Aug 31 2009
Communication. Comunicación. Koh-moo-nee-kah-see-OWN. No relationship can thrive without clear and respectful interchange, especially between parents and teachers. Why is this concept so widely accepted but the implementation often so difficult?
There are enough challenges facing educators called upon to tell parents how their child is doing. Add to this challenge the lack of a common language and the anxiety level increases dramatically. With the growing number of English language learners in early nationwide, many educators are struggling with how to bridge the communication gap with parents from Spanish-speaking cultures.
Some suggest that the sole remedy is to become fluent in Spanish before the next parent-teacher conference. Others recommend grabbing the first person they see who knows some Spanish. What’s missing from both discussions is how cultural norms affect interpersonal communication.
It would be great if we were all multilingual. But it takes a long time to learn a language. Whether or not one pursues language study or not, the underlying recipe for success is to learn more about Hispanic cultures, which allows individuals to communicate in a way increases the chance of getting a response. Communicating through words without the appropriate cultural context is one of the main reasons why the memos sent home aren’t effective, even though they’re translated into Spanish. Words detached from their cultural context are sometimes meaningless.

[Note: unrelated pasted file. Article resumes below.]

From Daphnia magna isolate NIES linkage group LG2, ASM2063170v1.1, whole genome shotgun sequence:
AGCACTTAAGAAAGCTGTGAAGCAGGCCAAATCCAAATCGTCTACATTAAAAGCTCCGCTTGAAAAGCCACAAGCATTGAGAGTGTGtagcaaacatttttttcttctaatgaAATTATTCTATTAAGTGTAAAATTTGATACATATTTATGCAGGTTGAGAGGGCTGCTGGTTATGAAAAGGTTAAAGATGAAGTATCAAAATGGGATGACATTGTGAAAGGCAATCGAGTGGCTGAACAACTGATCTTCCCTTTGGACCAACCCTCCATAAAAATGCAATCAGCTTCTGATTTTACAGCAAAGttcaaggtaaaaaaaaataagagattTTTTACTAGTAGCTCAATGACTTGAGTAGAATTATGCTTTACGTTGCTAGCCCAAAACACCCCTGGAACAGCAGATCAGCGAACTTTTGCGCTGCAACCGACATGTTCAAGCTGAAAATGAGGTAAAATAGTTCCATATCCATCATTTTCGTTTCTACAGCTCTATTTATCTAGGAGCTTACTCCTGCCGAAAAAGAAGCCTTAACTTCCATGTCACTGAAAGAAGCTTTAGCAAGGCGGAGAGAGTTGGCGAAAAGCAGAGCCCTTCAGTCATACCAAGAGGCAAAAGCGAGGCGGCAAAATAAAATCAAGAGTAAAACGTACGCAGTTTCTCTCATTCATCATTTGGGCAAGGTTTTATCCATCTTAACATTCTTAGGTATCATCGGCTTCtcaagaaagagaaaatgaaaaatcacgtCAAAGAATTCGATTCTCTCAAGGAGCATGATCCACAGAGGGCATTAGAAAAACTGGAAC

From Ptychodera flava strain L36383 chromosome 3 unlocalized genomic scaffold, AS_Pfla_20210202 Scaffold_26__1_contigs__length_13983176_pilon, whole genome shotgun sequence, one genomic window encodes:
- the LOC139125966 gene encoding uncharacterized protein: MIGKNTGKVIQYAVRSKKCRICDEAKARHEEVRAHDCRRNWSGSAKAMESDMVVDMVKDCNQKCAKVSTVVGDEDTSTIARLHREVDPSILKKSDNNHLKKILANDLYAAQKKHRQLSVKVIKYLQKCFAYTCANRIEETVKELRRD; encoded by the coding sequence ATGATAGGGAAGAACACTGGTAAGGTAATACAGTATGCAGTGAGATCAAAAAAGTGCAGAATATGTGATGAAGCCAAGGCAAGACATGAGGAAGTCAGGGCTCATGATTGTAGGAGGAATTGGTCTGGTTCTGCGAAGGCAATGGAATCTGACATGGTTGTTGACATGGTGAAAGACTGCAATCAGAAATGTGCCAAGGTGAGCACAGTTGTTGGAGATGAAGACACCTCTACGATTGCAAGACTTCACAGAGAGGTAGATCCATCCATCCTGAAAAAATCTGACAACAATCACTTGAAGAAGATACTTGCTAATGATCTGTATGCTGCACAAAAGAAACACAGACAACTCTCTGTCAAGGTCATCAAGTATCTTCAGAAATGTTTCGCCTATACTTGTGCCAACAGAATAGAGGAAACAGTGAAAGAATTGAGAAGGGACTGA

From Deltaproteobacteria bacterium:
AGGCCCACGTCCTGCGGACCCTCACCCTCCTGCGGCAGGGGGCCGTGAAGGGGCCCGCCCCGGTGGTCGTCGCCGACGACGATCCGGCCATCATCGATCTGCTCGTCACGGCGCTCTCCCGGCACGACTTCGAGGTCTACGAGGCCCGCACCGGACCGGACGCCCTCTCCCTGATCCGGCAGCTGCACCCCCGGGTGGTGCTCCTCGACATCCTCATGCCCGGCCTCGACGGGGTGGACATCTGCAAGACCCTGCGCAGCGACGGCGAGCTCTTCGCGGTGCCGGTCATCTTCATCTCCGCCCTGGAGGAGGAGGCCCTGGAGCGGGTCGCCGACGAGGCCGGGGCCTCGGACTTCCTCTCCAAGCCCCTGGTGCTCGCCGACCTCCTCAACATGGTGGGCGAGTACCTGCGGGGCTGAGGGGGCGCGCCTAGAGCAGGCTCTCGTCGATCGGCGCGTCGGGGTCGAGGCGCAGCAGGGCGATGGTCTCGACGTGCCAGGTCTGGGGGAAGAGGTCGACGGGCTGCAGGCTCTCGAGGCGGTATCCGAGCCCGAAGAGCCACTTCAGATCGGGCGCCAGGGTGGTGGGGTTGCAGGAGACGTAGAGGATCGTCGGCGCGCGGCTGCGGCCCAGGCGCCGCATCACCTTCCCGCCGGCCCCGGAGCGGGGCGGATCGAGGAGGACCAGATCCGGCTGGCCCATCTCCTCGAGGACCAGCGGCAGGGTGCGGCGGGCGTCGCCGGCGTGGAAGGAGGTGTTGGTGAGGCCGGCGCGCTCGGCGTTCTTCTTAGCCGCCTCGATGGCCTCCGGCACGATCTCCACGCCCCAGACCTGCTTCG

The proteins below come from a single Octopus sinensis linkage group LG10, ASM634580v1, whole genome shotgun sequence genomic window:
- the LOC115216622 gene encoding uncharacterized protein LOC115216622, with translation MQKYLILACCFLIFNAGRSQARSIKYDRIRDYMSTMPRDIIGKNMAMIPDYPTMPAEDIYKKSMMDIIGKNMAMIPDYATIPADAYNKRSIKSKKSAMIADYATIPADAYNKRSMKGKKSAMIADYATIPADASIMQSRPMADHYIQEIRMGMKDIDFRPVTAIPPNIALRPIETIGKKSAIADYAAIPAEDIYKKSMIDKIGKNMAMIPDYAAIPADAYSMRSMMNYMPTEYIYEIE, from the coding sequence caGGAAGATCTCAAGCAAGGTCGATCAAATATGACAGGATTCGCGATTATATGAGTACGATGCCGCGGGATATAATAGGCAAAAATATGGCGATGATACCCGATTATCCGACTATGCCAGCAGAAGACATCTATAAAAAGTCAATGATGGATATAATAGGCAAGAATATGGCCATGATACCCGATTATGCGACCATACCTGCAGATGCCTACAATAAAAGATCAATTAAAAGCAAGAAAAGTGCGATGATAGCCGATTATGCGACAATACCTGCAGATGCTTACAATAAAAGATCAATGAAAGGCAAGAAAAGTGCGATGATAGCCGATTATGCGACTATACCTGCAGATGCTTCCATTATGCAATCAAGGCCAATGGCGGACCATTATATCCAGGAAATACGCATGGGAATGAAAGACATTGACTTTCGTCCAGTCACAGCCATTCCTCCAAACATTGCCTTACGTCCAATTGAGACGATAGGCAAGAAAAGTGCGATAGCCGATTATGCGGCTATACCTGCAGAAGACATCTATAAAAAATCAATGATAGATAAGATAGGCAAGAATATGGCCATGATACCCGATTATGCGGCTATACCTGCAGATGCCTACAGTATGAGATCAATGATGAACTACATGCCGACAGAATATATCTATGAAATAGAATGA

A good starting point is to discover the difference between the notion of “well educated” in modern-day culture vs. “bien educado” in Hispanic culture. You’ll better understand that there’s more to communication than just language. Learn more by reading about The Cultural Umbrella at http://www.bentiva.com/Cultural_Umbrella.html.